Medicare ACOs deciding whether to include postacute care settings must also consider the beneficiaries gained through attribution. There are two ways that ACOs might view clinically vulnerable patients who frequently visit skilled nursing facilities: either as beneficiaries to avoid (because reducing spending for this population may be challenging) or as beneficiaries they want attributed to their ACO (because they believe these patient have the greatest potential for quality and cost improvements). These clinically vulnerable patients are more likely to be attributed to ACOs if the ACO includes a skilled nursing facility (McWilliams et al. 2013). If ACOs want to avoid these patients, it might be beneficial not to formally include postacute settings. If ACOs view the attribution of these beneficiaries as important, ACOs may decide to formally incorporate postacute settings.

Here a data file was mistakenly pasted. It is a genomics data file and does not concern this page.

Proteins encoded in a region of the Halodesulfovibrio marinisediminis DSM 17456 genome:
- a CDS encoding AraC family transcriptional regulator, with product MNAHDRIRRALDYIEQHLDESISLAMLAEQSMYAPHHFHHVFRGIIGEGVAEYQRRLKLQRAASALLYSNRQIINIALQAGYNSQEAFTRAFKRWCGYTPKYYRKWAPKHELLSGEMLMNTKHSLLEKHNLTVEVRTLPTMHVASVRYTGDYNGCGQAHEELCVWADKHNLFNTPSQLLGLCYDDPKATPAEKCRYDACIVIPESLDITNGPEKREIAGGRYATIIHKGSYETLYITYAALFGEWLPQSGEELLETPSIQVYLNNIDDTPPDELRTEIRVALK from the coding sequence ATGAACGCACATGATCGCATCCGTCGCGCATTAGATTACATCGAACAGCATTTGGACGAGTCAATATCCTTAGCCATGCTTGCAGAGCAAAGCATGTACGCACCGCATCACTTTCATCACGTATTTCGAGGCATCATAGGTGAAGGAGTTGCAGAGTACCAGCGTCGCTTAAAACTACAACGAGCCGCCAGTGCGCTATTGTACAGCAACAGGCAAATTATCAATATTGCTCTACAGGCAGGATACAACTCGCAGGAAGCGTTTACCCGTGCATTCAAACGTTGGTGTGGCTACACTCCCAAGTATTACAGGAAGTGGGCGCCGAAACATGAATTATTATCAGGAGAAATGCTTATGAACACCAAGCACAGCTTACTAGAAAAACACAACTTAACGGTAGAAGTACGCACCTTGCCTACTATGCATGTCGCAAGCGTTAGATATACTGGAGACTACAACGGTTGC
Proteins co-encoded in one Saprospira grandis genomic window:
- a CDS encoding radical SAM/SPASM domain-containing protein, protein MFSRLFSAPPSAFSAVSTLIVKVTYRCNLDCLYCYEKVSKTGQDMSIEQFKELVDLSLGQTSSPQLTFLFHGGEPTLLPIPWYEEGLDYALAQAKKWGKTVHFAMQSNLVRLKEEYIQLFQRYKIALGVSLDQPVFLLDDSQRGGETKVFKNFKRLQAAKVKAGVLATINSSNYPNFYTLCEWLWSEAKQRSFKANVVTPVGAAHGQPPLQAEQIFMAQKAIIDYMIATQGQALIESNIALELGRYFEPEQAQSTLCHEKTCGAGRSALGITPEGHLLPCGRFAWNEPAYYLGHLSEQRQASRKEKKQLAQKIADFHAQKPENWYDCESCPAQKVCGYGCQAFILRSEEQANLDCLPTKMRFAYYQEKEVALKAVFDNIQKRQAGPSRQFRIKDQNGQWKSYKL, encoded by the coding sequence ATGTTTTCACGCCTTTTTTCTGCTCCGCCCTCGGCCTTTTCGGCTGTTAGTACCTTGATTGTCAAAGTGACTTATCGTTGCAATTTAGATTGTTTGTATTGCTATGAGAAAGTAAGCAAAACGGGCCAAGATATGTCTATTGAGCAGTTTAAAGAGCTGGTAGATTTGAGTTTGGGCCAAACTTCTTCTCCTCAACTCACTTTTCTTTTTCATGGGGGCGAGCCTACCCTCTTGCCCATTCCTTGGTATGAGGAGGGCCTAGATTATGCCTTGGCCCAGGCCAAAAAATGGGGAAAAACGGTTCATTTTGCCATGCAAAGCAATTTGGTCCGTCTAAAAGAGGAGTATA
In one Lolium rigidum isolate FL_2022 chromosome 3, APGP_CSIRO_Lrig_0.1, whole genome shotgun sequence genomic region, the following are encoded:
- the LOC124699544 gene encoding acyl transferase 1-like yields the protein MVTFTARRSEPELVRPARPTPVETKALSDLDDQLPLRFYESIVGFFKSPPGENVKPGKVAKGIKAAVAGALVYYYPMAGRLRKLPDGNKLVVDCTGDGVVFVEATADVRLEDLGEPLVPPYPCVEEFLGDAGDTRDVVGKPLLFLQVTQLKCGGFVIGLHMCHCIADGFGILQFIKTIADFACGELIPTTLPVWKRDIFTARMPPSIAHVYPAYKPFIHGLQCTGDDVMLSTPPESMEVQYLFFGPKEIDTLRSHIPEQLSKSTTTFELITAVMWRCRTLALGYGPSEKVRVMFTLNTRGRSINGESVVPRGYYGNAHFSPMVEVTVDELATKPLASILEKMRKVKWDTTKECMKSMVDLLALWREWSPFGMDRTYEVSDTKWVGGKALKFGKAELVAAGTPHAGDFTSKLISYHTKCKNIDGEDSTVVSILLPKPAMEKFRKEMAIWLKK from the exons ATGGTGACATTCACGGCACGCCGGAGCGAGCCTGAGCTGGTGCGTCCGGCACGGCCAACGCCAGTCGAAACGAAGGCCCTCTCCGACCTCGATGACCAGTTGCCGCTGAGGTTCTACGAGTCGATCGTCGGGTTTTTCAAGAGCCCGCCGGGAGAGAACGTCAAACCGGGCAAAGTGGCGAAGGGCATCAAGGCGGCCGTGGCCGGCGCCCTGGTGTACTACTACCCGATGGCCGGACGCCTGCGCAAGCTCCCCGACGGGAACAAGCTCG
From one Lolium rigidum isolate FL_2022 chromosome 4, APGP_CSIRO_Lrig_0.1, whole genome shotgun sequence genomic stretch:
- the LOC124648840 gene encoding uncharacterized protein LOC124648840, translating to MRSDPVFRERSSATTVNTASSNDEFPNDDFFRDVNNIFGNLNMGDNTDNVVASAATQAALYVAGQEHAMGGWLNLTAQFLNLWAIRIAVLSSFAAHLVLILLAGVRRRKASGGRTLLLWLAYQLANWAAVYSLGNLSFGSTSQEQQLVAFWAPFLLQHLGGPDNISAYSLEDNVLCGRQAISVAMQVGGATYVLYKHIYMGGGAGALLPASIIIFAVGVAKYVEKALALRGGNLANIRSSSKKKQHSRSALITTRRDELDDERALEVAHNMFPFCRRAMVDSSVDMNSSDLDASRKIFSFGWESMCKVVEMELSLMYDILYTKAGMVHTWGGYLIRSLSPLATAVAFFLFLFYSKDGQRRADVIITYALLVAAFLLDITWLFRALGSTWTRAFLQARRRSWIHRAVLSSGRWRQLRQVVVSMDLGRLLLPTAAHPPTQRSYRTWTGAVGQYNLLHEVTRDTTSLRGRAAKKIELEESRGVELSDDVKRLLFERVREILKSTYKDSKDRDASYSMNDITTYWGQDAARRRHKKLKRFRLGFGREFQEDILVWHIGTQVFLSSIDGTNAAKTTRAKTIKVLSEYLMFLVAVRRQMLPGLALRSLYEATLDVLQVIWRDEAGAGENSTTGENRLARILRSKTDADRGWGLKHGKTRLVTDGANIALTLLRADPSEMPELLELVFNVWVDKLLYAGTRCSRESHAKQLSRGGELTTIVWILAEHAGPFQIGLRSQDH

This postacute engagement conceptual framework drives our hypotheses. We hypothesize that ACO breadth of services, care management capabilities, and health information technology infrastructure are all positively associated with the formal inclusion of postacute providers in the ACO because the greater a system's own capabilities (e.g., experience with population management), the more likely they are to internalize activities than to outsource them (Robinson 1997; Shortell 1997). Medicare ACOs are most likely to be impacted by relationships with postacute providers due to the age of the population, and for this reason we hypothesize ACOs with a Medicare contract will have the highest proportion of formal engagement with postacute care providers. Finally, we hypothesize that ACOs formally engaging postacute providers may have greater transition and care management capabilities for managing older populations.